Wild-hearted Luis Vaz de Camoes’ years abroad are not well-known but that hasn’t lessened his legend…
Poets have always been a little crazy: They admit it themselves: “The lunatic, the lover and the poet/Are of imagination all compact”, William Shakespeare wrote in 1590s.
A few decades before those words were penned, they were embodied in the life of a young man named Luis Vaz de Camoes, now revered as one of Portugal’s greatest poets and celebrated both there and in Macau, where he may have spent a few years.
Though time has obscured the details of Camoes’ biography, glimpses of a crazy romantic still wink through the heavy dust of history. His personal plotline swings from royal favor to banishment and back again—spanning several countries and including a street brawl, a shipwreck, and several scandalous love affairs.
Camoes was born to an aristocratic family in Lisbon around 1524, and his youth was apparently “less than subdued,” as Britannica’s online encyclopedia dryly notes. The historian Edmond Taylor was less cautious in his 1972 description: “He was brilliant, wild, and handsome… he became a gay though penniless young roisterer-at-large in the capital.”
After banishment from Lisbon in his twenties—it’s not clear why, although there were rumors of an indecorous romance with a princess or lady-in-waiting, or both—Camoes set sail with the Portuguese navy to defend colonial territory. He was blinded in one eye during a skirmish with Moors somewhere along the North African coast, a detail that adds to his mystique in later portraits.
Camoes returned to Lisbon around 1551 and soon tangled with trouble again, this time landing in prison for injuring a royal officer during a street fight. His sentence was reduced to three years of forced military service, and in 1553 he was shipped off to Goa, India. When his service there was over, he reportedly sailed for Macau and took up a post with the colonial administration.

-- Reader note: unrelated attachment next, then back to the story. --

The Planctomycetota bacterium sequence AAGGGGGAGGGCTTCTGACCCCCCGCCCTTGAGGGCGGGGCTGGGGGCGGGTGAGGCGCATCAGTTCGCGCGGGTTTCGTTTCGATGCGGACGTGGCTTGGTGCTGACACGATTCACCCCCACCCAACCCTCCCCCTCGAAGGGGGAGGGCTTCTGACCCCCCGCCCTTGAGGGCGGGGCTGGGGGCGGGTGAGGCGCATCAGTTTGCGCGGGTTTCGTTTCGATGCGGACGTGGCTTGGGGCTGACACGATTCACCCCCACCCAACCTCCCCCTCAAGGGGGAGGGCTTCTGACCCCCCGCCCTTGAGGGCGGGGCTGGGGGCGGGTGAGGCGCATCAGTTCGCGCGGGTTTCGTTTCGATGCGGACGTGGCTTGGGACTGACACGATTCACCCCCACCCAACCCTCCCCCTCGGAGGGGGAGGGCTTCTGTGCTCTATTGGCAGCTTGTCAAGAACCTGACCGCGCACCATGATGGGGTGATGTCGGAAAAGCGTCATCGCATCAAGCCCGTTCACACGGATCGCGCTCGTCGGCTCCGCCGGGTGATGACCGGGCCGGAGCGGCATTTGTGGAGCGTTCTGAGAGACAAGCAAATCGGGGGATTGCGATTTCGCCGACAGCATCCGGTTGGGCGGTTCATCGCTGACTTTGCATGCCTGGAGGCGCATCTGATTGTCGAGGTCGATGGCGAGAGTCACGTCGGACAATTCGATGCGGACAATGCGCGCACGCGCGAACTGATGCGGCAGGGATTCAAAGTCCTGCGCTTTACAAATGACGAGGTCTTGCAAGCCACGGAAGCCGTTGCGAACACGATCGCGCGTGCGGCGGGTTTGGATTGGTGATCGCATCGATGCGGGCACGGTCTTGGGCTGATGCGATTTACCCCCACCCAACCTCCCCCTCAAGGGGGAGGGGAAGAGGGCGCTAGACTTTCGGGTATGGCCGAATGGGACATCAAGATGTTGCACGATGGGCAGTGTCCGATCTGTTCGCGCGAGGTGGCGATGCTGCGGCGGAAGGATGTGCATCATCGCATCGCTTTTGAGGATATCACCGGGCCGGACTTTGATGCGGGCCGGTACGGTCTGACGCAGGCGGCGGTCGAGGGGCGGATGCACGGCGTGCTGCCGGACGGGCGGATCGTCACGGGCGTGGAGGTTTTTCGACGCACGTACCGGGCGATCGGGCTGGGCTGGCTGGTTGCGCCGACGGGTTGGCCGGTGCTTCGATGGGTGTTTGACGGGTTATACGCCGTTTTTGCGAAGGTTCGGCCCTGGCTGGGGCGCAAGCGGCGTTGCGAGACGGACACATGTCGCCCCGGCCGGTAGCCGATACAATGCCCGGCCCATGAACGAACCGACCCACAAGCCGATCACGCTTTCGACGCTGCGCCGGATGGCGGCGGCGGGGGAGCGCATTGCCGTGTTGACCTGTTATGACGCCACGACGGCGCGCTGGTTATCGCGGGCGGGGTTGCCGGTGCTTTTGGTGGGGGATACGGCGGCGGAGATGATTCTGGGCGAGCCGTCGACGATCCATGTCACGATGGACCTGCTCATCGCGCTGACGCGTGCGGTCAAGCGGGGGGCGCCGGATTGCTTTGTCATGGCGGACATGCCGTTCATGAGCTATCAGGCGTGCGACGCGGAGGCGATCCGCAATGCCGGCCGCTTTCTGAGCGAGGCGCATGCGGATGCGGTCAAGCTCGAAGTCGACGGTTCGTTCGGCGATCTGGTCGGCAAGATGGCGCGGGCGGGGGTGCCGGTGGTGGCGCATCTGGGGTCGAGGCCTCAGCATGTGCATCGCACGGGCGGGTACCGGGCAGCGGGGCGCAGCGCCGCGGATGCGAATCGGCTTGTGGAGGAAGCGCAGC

Perhaps it was all this time at sea that inspired Camoes to write Os Lusiadas (The Lusiads), an epic poem about the voyages of Portuguese explorer Vasco da Gama to the East. (Camoes and da Gama were also distantly related.) Many people believe Camoes began composing the poem while in Macau, though probably not in the exact grotto that now bears his name there.
The paucity of firm facts about Camoes’ years abroad hasn’t stopped biographers from casting him in plenty of misadventures. Some say the poet’s stay in Macau ended when he was charged with corruption and sent to Goa for trial, suffering a shipwreck in the Mekong Delta en route. Others add an extra touch of drama to the tale, claiming that Camoes carried his manuscript to shore on his head but lost his latest girlfriend in the disaster.
The wild-hearted, one-eyed poet finally seemed to settle down in his last decade, after a friend paid for his passage back to Lisbon from Mozambique (it’s unclear what Camoes was doing there). When Os Lusiadas was published in 1572, the poet dedicated it to King Sebastian, who apparently liked it enough to grant him a modest pension.
Camoes died in 1580, around age 56. As with many poets, death seemed to be a good career move—his popularity has surged posthumously, and most sources now refer to him as the “national poet” of Portugal. But perhaps he would not even have cared, judging from this line of his most famous work:
“O Glory of Commanding! O vain thirst / Of that same empty nothing, we call fame!”
By Amanda Bensen, courtesy www.smithsonian.com/news, Sept. 01, 2008
Portuguese Heritage Publicaions: www.PortugueseBooks.Org.